You get there early with large group of people, all wearing bowler hats.*  Your group fills the front rows.  Once the speaker is introduced, you all begin very quietly to sing "We Shall Overcome." Quietly singing, you file out of the auditorium one row at at time. The speaker completes his racist speech after the first 10 rows have been emptied. You have interfered a bit by delaying the speech and singing very quietly, but your opposition is symbolic. If you had enough in your group to fill the entire auditorium, so much the better.

You get there early with your group, fill as much of the auditorium as possible.  After the the speaker is introduced, you applaud sarcastically for 5-10 minutes, shouting words of praise.  Then you all take out your headphones, take off your bowlers, and listen to music while studying from your textbooks. When the speaker is done, you take off your headphones and applaud for another 10 minutes, delaying the Q and A for ten minutes. You ask all your questions in a foreign language. Or do them as knock-knock jokes or sarcastic questions: "What, in your opinion, is the most effective way of keeping black people in their place." Hand these out to your group in advance.  

If it is in a room with chairs not attached to the floor, turn them to face the back of the room.

Fill the front rows with couples kissing, both heterosexual and not.

Have some jugglers at the back of the auditorium doing tricks very quietly.

The idea is the following: protest with some amount of wit. You are not depriving the speaker of the right to speak, and someone who is there to listen will still be able to listen. You are not obliged to listen, or to listen seriously.  

Or, you could just listen and then in the Q and A put forward your best debaters.


*Why Bowler hats?  Because this is a surrealist protest; your are channeling bowler-clad men from René Magritte.

Tuesday, June 6, 2017

Virtue Signaling

I had never used this phrase before but it struck me that this is what I don't like in emails from the provost or chancellor.  I realize that this is part of their job description, but I just automatically delete, after reading the first few words, any message to the entire university community that is intended to verbally signal commitments to certain values. It doesn't make me feel warm and fuzzy inside to see these statements, and of course I'm not crazy about times when departments compete with one another to come up with statements of solidarity, pursuit of excellence, and so forth.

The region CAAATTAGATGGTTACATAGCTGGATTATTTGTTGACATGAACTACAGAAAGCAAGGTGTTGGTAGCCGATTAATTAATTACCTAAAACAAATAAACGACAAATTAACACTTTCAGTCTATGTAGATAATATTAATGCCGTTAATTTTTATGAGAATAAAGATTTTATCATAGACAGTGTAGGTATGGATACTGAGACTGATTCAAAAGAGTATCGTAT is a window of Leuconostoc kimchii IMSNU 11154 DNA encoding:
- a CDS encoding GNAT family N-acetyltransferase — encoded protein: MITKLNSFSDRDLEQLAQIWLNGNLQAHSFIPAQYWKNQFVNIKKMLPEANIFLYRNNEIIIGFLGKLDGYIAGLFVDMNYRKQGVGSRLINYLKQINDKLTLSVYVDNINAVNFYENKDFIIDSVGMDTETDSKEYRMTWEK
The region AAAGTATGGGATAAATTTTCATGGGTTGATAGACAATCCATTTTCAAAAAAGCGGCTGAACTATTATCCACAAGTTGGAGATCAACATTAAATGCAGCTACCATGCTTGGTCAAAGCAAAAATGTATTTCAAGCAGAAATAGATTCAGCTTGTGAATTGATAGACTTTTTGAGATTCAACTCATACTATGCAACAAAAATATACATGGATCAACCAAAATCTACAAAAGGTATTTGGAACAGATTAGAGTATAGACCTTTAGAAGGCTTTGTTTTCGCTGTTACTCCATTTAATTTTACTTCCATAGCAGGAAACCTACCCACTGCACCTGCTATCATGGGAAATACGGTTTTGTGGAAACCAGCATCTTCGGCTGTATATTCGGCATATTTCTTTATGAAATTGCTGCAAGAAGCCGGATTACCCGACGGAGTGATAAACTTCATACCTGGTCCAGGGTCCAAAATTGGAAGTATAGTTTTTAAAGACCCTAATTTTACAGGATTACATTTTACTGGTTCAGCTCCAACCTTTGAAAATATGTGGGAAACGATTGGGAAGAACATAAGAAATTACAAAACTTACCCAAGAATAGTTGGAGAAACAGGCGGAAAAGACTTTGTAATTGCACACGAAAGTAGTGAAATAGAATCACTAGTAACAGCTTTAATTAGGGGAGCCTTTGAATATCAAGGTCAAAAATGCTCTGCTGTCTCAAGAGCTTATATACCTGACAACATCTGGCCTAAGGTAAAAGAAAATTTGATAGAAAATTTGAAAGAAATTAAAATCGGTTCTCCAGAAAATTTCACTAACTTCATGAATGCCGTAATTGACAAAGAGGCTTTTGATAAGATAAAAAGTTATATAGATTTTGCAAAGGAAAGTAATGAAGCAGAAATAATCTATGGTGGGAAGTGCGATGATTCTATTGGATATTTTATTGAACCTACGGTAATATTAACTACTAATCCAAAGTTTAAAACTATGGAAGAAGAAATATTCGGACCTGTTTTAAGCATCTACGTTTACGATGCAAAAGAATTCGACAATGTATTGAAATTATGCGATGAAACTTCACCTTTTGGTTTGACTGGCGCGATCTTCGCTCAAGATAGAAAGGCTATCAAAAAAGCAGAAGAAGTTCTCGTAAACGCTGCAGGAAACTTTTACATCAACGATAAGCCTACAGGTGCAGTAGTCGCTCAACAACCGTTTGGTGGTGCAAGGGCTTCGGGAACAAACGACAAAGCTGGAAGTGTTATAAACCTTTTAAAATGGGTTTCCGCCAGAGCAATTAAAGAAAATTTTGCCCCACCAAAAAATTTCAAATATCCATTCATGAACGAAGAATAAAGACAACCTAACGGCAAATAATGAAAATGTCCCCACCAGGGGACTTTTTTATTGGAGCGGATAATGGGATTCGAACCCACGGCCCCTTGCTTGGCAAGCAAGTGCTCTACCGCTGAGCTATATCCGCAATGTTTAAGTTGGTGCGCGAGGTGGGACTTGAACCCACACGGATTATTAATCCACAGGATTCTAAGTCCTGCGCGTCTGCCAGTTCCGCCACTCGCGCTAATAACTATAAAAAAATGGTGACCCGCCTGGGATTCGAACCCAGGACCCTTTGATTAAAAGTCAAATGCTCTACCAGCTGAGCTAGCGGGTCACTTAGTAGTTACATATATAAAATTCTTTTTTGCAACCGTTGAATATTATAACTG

When my group of friends meet every week people start by rehearsing bad things Trump has done recently. How he is the worst ever, etc... It's not that I disagree, but come on, I know this is a social ritual and so does everyone else. And it doesn't happen to be my favorite ritual either. You won't find bumper stickers on my car.    

Right-wing virtue signaling is the same thing, except the causes are different: "life," "freedom," "the troops," "guns." Empty patriotic gestures and ritualistic affirmations of support for Israel.    

The opposite of virtue signaling is the deliberately transgressive shitting on virtues. That seems refreshing at times, doesn't it? W.C. Fields style.  What makes it refreshing is that we all react against manipulative virtue signaling even as we are doing it. Think of the children!  For anyone not old enough to know, Fields would say things like "Anyone who hates children and animals can't be all bad." We all know that the cute commercial with the happy family at McDonald's is manipulative, as morally bankrupt as the lite beer commercial with bikinis.       


Dame Alcohol and Dame Sex
are the dogs that wag me

Don Respectability and Mister Professionalism too
Lord Erudition

Madame Virtue Signaling stops by for her fee
but we don't pay it

I'd rather have Mademoiselles Shame and Guilt,
sororal twins, suck my dick

The worst, though, is Monsieur Ego
When Monsieur Self comes by, watch out!

Monday, June 5, 2017

Free Speech for the Weak and not the Strong

You often hear this argument: the speech of the weaker in society should be more protected than the speech of the strong.  So if you are powerful, privileged, etc.. your speech should be less protected.

There are a few things to consider here:

1) This means that someone, in order to be heard, must claim victim status. (The merits of the arguments aren't meaningful anymore.)  So you will find that even people belonging, ostensibly, to powerful, privileged, or influential groups, will start to claim that they are the true victims, once they figure out that that is the way to be heard.

2) In practical terms, the weak or underprivileged need freedom more, because they don't have power in other ways. Hence they have a vested interest in keeping freedom for everyone.

3) It will be the liberal professor, the one who often sympathizes with the less privileged, who will get in trouble with the censors first, before the hardcore racists. I'm sure people who have made these kind of "free speech ... but..." arguments have themselves found themselves censored, more than some conservative economics prof who just keeps his head down.

Self Interest

In the FIRE podcast with Ira Glasser (former executive director of ACLU) he tells an interesting story. The ACLU was trying to get some small political parties on the ballot in various states, and one party said:  yes, I understand why you are trying to get us on the ballot, but why do those other parties need to be in the lawsuit? Glasser says that everyone's interest in free speech is, in the first instance, an interest in their own free speech, not that of other people.

Consider the "heckler's veto."  This is when a speaker is shouted down and cannot give her speech. One way to think about it is to consider what it would mean if Martin Luther King came to your college and was shouted down by racist students. How would you feel about that? Someone might answer: "that's different. The heckler's veto is only legitimate if the speaker being heckled is a bad guy." But who gets to decide? Ultimately, it's not the students, but the administration.